The fact that whey makes up over 90% (compared with 2-3% for cat’s milk) means many kittens will have an allergic reaction to dairy products; some may even develop diarrhea or become dehydrated because they aren’t getting enough nutrients.

Cats and Dairy Fact 5: Cats Need Water, First

Cats need water.

It’s one of their primary biological needs, food, shelter, and affection.

Cats’ bodies are designed to conserve moisture; they get most of the fluids they need from the prey they eat.

But domesticated cats have no source for this natural hydration other than what you provide them in their bowls at home.

Without enough water, your kitty may develop serious health problems such as dehydration and kidney disease that can be life-threatening if not treated promptly.

Water helps regulate body temperature: The more active your cat is (such as running around chasing a toy), the more fluid she’ll lose through her paws and mouth while panting to cool off.

If she doesn’t replace those lost fluids quickly enough by drinking lots of fresh water, she could end up overheating or even suffer heatstroke.

That’s why it’s essential to make sure there’s always plenty of clean, fresh water available for your cat throughout the day, especially during hot summer months when you wouldn’t want her to be under-hydrated.

“Cats are very efficient at conserving water,” Dr. Murray explains, “so they don’t need a lot and their kidneys can handle it.”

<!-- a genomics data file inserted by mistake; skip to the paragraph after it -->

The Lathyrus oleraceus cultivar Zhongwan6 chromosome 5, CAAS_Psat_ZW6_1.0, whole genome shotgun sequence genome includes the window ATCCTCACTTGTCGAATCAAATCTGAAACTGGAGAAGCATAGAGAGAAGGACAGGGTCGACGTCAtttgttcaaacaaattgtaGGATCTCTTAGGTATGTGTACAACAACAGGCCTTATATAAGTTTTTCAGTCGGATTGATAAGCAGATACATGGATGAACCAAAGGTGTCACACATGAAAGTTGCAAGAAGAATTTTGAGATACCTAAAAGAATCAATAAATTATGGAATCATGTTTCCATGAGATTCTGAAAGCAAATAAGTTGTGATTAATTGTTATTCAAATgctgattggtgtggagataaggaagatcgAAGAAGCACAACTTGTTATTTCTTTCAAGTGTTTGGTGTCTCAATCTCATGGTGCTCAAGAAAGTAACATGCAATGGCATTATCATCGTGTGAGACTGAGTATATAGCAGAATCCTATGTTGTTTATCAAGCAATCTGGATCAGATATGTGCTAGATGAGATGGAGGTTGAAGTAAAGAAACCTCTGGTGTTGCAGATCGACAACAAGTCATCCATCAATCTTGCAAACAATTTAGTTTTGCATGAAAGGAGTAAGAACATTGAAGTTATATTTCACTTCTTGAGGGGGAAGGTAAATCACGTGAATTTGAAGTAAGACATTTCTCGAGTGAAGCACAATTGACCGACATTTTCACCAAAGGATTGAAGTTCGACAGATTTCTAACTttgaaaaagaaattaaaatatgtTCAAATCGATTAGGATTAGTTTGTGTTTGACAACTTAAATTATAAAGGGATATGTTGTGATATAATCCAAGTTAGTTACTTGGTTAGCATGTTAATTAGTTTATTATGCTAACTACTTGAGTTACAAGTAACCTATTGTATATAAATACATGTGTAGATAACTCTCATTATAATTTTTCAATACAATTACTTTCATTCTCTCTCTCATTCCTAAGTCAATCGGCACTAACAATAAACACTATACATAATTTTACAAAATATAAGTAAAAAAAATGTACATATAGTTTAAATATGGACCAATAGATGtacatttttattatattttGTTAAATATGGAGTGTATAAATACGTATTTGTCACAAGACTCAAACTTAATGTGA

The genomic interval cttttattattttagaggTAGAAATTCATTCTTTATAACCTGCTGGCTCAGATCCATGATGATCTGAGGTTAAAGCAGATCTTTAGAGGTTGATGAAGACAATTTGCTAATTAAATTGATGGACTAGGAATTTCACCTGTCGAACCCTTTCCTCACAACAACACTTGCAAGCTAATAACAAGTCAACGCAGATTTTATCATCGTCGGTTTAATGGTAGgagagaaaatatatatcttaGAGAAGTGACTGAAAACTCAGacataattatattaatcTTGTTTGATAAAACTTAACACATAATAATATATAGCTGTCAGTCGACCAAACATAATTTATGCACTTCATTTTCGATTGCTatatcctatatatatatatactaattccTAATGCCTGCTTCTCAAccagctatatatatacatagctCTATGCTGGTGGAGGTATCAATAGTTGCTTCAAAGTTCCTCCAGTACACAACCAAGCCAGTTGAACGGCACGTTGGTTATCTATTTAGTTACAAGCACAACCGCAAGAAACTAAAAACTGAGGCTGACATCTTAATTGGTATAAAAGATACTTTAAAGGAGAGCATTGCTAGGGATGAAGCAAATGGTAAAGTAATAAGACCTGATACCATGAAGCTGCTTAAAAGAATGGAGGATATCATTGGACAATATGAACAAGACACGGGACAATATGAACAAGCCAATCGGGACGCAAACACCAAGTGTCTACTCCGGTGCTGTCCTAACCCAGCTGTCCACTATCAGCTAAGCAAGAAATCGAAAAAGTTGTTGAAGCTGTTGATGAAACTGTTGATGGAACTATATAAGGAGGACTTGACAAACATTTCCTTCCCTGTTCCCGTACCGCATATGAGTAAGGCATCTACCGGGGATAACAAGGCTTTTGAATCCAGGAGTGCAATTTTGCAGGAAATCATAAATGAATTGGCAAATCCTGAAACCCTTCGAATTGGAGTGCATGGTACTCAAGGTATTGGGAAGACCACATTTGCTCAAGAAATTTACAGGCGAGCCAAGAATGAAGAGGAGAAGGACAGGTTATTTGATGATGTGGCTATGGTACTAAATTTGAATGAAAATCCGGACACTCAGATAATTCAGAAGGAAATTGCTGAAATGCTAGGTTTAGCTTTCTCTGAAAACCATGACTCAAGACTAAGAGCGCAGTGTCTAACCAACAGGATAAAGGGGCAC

But if your cat is drinking too much or has trouble urinating (which could indicate dehydration), she may need veterinary help for her urinary tract health.

Cats and Dairy Fact 6: Cats Need To Eat A Balanced Diet

Dogs have four stomachs, which allow them to eat large amounts of food without getting constipated, but cats only have two stomachs.

So, if you think about the amount of kibble (or canned food) you give your pet, the diet must be balanced enough for both the quantity and quality of nutrients he needs to stay healthy and happy over time.

Many small breed dogs get everything they need from a single meal, but cats require more than one source per day because they overeat high-protein foods such as meat.


Can cats drink cow milk?

Yes, cats can drink cow milk. It’s not their preferred choice, but they can drink it if they’re thirsty. Cats usually drink water or milk specifically made for them, but cow milk is a viable option in a pinch.

At what age can cats drink cows’ milk?

Cats can drink cows’ milk starting at around 4-6 weeks old. Before that age, they need a unique kitten formula because they can’t digest regular cow’s milk, although it’s not recommended.

Can cats drink store-bought milk?

Yes, cats can drink store-bought milk. However, it is not recommended that they drink it regularly. Cats are lactose intolerant, so drinking store-bought milk can cause them to experience stomach upset or diarrhea.

Can cats drink almond milk?

There is little research on the matter. However, many people believe that almond milk is safe for cats if it does not contain any added sweeteners or flavors. It is always best to speak with a veterinarian if you are unsure whether a particular food is safe for your pet.

What kind of milk can cats drink?

There are a few types of milk that cats can drink. The most common type of milk that cats can drink is cow’s milk. However, some cats can also drink almond milk and soy milk.

Can cats drink water?

Yes, cats can drink water. They need to drink water to stay healthy.

Can cats drink lactose-free milk?

Yes, cats can drink lactose-free milk. Lactose-free milk is made without the sugar lactose, which some cats have trouble digesting.

Can cats drink goat milk?

Yes, cats can drink goat milk. It is a good source of protein and other nutrients for them.

What happens if a cat drinks cow milk?

Cow milk is not a natural food for cats and can cause them to become ill. Cats that drink cow milk can develop diarrhea, vomiting, and other digestive problems.

About the author